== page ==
HOFFMAN: Do you remember any of the questions or answers?
BARNABAS: Well, I remember asking if this was the dream curse. It answered "Reply hazy". Then on my next turn I asked if we were done with these confounded dreams, it answered "most likely". By the way, I scored 6 points after that.
HOFFMAN: HA! My goodness. Now I feel a bit bad for what I did after Victoria spoke to you about it.
BARNABAS: Why, what did you do?
HOFFMAN: Well, Vicky was pretty upset. I was consoling her near the fireplace. Then Cassandra wandered in and asked, doe-eyed as ever, why she was crying.
BARNABAS: Honestly? My goodness, that woman *never* gives up! What happened?
HOFFMAN: (light chuckling) I slapped her.
BARNABAS: DID you? I'll bet she warned you'd be sorry for that.
HOFFMAN: She did! Then Vicky slapped her on the other cheek. **
BARNABAS: Ahh! Ha! (laughing to the point of tears) Ah, haha, ha! Ha! Oh my! Oh no! Dare I ask what happened then?
HOFFMAN: Vicky said she deserved more than a slap in the face. (laughing) That really tickles you, doesn't it?
BARNABAS: (laughing to a calmer state) Oh, Julia, I dare say that anecdote *almost* makes everything I've gone through worthwhile. This is second to Sarah smiling at me with a lemon wedge in her mouth! Phew! So, did the dreams after that have any validity?
HOFFMAN: No. Well, from what I could make out, they seemed to inhabit story lines from Milton The Monster Cartoons.
BARNABAS: Milton The Monster? You have me at a disadvantage.
HOFFMAN: It's one of those animated presentations on the…
MILLIGAN: After Doctor Hoffman explains the new meaning of animation.
BARNABAS: So the story was?
HOFFMAN: Ugh! I am so tired. I don't even know if I want to explain the storylines after all of that. The hilarious repercussions previously have just overwhelmed me. (under her breath) Makes me feel bad about coming over here to bother him… (back to normal voice) Barnabas, haven't you been updating yourself?
BARNABAS: One hundred and seventy odd years is a lot of ground to cover. I have been working on it, Doctor. Especially since things have become a bit slower here. I finally have time. I'm still working on all the rushing about in this… day and age.
HOFFMAN: (chuckling) Oh, well, we all complain of that.
BARNABAS: Yes, but you do remember, Doctor. I didn't live in a time like that.
HOFFMAN: Well, (uncertain), well, well… you know, your right? We've been saying it so long. I know in the last century or two it's gotten worse, but what makes you think that people weren't in more of a hurry than in your parents' time?
BARNABAS: Something you call The Industrial Revolution. Quickly the competition was too much and humans were working alongside mindless machines, all that mattered was speed.
HOFFMAN: Oh, well, you *have* been updating yourself! That explanation is a bit simplified, but I suppose somewhat accurate. I can't say I often feel that way when I'm here. It all seems to stretch and slow down, even at the most suspenseful of moments. (sighing) You know, I've said it before and I'll say it again. It is rather dreary standing around here without us occupying ourselves.
BARNABAS: And, as I've answered before, what do you suggest, Doctor? That we play cards, or cribbage?
HOFFMAN: Hmph (thinking) … you know, what? Why not? Let's play cribbage!
BARNABAS: (thump of cane to floor) HA! (incredulous ) Are you serious?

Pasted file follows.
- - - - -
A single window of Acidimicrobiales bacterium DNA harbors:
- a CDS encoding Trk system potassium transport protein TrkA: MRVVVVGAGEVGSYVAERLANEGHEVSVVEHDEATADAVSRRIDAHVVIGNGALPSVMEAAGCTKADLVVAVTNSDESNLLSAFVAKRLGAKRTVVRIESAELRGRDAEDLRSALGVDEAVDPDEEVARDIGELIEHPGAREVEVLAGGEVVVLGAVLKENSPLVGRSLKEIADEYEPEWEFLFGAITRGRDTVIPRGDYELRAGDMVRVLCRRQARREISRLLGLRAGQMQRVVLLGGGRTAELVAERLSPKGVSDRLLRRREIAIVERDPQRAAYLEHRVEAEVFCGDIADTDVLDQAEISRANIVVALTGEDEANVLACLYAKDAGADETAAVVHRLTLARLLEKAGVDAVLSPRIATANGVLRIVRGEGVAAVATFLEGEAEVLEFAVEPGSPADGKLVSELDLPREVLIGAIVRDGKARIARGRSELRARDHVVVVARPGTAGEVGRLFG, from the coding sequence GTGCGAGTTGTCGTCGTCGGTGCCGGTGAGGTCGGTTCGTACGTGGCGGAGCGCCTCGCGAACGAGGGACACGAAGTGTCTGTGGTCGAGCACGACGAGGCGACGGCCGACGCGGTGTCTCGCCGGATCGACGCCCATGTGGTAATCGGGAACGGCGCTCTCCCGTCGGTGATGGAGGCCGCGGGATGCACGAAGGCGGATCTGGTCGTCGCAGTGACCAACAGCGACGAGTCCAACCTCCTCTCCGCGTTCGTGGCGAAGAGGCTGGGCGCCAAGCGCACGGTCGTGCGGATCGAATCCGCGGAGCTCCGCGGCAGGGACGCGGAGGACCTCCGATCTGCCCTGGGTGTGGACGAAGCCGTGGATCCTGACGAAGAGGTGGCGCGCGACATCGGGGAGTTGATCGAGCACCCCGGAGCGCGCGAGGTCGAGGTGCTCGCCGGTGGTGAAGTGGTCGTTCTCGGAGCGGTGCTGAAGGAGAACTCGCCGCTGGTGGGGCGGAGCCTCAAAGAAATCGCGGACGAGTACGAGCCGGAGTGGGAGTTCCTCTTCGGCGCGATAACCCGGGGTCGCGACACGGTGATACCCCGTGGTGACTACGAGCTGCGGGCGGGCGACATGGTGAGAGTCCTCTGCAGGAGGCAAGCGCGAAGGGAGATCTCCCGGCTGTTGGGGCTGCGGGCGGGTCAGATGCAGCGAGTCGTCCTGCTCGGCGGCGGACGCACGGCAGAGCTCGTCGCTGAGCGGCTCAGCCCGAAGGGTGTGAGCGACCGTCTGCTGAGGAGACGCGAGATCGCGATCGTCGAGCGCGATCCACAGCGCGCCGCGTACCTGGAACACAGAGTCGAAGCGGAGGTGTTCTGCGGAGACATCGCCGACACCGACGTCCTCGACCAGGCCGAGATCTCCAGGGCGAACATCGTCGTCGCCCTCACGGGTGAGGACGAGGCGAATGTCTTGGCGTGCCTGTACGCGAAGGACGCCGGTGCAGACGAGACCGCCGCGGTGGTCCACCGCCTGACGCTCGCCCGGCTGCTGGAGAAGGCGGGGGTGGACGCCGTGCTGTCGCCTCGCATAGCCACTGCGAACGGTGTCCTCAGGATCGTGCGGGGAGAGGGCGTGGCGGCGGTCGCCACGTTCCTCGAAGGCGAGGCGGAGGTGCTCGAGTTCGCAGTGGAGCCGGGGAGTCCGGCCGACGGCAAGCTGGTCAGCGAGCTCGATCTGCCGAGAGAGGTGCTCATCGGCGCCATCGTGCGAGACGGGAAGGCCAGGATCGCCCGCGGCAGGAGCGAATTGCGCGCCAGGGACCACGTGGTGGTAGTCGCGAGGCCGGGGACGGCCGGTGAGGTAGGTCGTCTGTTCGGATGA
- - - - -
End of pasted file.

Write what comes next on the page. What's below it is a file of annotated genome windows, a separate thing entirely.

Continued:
HOFFMAN: Yes! I'm serious. Let's play cribbage.
WADSWORTH: I took the liberty of presuming the two of you would like a bit of tea, and…
HOFFMAN: Well, look at that. A Cribbage board and pack of cards… Spying on us were you?
WADSWORTH: Madam, the insulation of these walls is something I am still in the process of constructing.
BARNABAS: I have few secrets from this one.
HOFFMAN: Don't be silly. You have few secrets from anyone.
WADSWORTH: Would Sir be desirous that I set this up by the fireplace? It is a chilly afternoon.
BARNABAS: Tea and cribbage by the fire, wonderful, my good man.
WADSWORTH: One does try, Sir.
[cards shuffling, fireplace crackling]
WADSWORTH: Sir, I was wondering if you'd like me to begin ordering… DRIPless candles for our sunny little abode.
BARNABAS: OH? Have a problem with the lack of electricity?
WADSWORTH: Oh, no, of course not, sir. In fact it's better that there isn't any.
BARNABAS: Why is that?
WADSWORTH: Well… I am known for switching off the electricity to prove my point in certain explanations. It's just as well I don't have that temptation now.
BARNABAS: Fine… order the drip-less candles…
WADSWORTH: Very good, sir. (exits)
HOFFMAN: I'll take the liberty of dealing. Do you know all the rules?
BARNABAS: I know that I don't want to play with Muggins.
HOFFMAN: Who? Oh, yes, no stealing points. (card dealing noises) Very well.
BARNABAS: Here's my two to your crib and [liquid pouring] cream and sugar?
HOFFMAN: Just cream. (card flip) Ten…
BARNABAS: (clinking of china and card flip) Twenty. Two points for a pair.
MILLIGAN: And thusly, whether one knows this game or one doesn't, the entire array of details to this particular game of Cribbage is irrelevant enough to skip ahead. Suffice to say that our beloved red-head has reached 57 points whilst our beloved white-fang has reach 48 points and thusly…
BARNABAS: More tea, Doctor?
HOFFMAN: Yes, thank you. You know, I've been wanting to let you know how pleased I was in your behaviour to Vicky getting married.
BARNABAS: Ah, yes, I thought you'd bring that up sooner or later. You see Doctor; I had some firsthand experience at her and Peter's awkward beginnings.
HOFFMAN: Oh? I'd been hoping it was because you'd finally listened to my warnings. (shuffles cards repeatedly)